Composting at Matriculation, Uncategorized

“Recycling Won’t Help the Environment”, Are you sure?

August 7, 2008 2:25 pm

by Dawn Quirk


Ever wonder where you can find real facts about Global Warming and the effects of greenhouse gases on our fragile climate? The Global Alliance for Incinerator Alternatives, the Institute for Local Self-Reliance, and Eco-Cycle have teamed up to author a comprehensive study that explores the effects of waste prevention and expanding reuse, recycling and composting. With great detail and analysis, the study provides statistics for the future as well as the present. The United States is at fault the most – we account for less than 5% of the world’s population, and at the same time we generate 22% of the world’s carbon dioxide emissions and consume 30% of the world’s resources, as well as create 30% of the world’s entire waste. It is stunning to think about how much waste is generated on a yearly basis, when compared to just a few decades ago. Single-use plastic products and packaging, which is basically non-recyclable, was a modest 120,000 tons in 1960. Based on the study today that number has grown exponentially with over 12.5 million tons generated per year.

Find out what today’s environmental leaders across the globe are striving towards and explore their plans for tomorrow’s generation. Be informed and grasp the facts. Check out Stop Trashing the Climate.


Recycling and Climate Change, Uncategorized

Greening Your Parents

July 17, 2008 2:27 pm


by Kelsey Schur
Going home after spending three quarters of the year at Tufts can be confusing. Your parents repainted your room “mauve” while you were gone (what the heck is that color supposed to be anyway?), your sister took up the bagpipes, and Mom began practicing Buddhism. This is a lot to deal with, but there’s a basic change from the Tufts lifestyle that I don’t think I was alone in encountering while visiting home. It’s a change that makes the first few days at home very confusing. I was standing in my parents’ kitchen when my brain stalled upon finishing a Coke. What do I do with this empty can? There’s no convenient recycling bin here! In fact, my parents don’t recycle at all! I brought it up my family’s lack of recycling at dinner, and what was their supportive response? Well, my mother said something like, “Oh, honey, we just don’t have time. You have to wash everything when you’re done, and you know how we’re always rushing around,” and my father mumbled something about how little difference it makes if one family recycles or not. Well, this would not do. How do you go about changing the attitudes and behaviors of your own parents? Depending on how your parents respond to being challenged by their kids, try a few of the things I came up with. A good attack is a mixture of information spreading and direct action. My parents are used to aggressive action by me when I’m dissatisfied, but yours may not be, so take care not to insult.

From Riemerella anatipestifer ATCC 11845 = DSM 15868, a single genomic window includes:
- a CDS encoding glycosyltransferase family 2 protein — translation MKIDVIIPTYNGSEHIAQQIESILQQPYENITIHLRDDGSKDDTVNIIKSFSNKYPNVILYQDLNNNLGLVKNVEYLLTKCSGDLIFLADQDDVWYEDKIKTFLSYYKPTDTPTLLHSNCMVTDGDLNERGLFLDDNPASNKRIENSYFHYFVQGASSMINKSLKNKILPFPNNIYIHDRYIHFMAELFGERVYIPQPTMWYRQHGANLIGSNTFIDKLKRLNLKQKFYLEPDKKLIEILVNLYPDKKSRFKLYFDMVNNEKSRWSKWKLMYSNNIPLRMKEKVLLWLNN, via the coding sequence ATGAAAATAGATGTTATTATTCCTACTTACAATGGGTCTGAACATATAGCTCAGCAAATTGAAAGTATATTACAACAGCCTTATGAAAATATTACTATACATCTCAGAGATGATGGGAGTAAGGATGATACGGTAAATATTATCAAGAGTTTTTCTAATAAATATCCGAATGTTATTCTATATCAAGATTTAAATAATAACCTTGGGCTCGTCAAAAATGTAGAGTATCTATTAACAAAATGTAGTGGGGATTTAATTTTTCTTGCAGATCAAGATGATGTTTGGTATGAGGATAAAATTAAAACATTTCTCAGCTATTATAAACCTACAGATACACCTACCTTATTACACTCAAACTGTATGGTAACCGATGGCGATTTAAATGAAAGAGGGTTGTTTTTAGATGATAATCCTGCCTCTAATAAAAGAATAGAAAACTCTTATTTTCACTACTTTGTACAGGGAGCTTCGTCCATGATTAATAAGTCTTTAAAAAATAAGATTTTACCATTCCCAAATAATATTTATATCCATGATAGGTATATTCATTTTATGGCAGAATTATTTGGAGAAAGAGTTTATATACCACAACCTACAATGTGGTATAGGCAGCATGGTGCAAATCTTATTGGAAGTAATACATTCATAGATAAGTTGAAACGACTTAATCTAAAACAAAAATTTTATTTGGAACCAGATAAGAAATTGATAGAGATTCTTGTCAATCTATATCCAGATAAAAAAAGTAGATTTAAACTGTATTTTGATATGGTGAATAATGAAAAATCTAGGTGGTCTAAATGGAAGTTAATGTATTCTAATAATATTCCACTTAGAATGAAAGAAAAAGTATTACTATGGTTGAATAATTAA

Information is the first and easiest thing to deal with. First of all, many of our parents’ generation think that recyclables need to be perfectly clean to be sent in. This is not true! Everything is broken down and separated at the facility. You don’t need to pull the spines out of your old notebooks, cut out plastic windows in cardboard packaging, rip labels off of cans, or in most cases, remove caps from bottles. As for leftover food, yes you should wash it a bit if it’s a can with bits of catfood or something else that might rot nastily (mostly for your own health), but metals and plastics are put into an incinerator or other process that has no problem dealing with food scraps or a few drops of sticky soda.

Many towns have recycling programs. You should be able to find out how recycling works in your town either through the town website, town hall, or the department of public works. Make sure to find out if your town provides outdoor recycling pick up bins, what day your town picks up, and if there are any special procedures, such as whether you need to bundle your cardboard. Recycling pick-up day is not necessarily the day your trash is hauled away. If you live in a rural area, as my parents do, you may need to drive your recyclables to another facility. The upside to this is that you often get a return for every bottle or unit of paper or cardboard you bring. It’s very easy to bring home $20 for a carload of recyclables!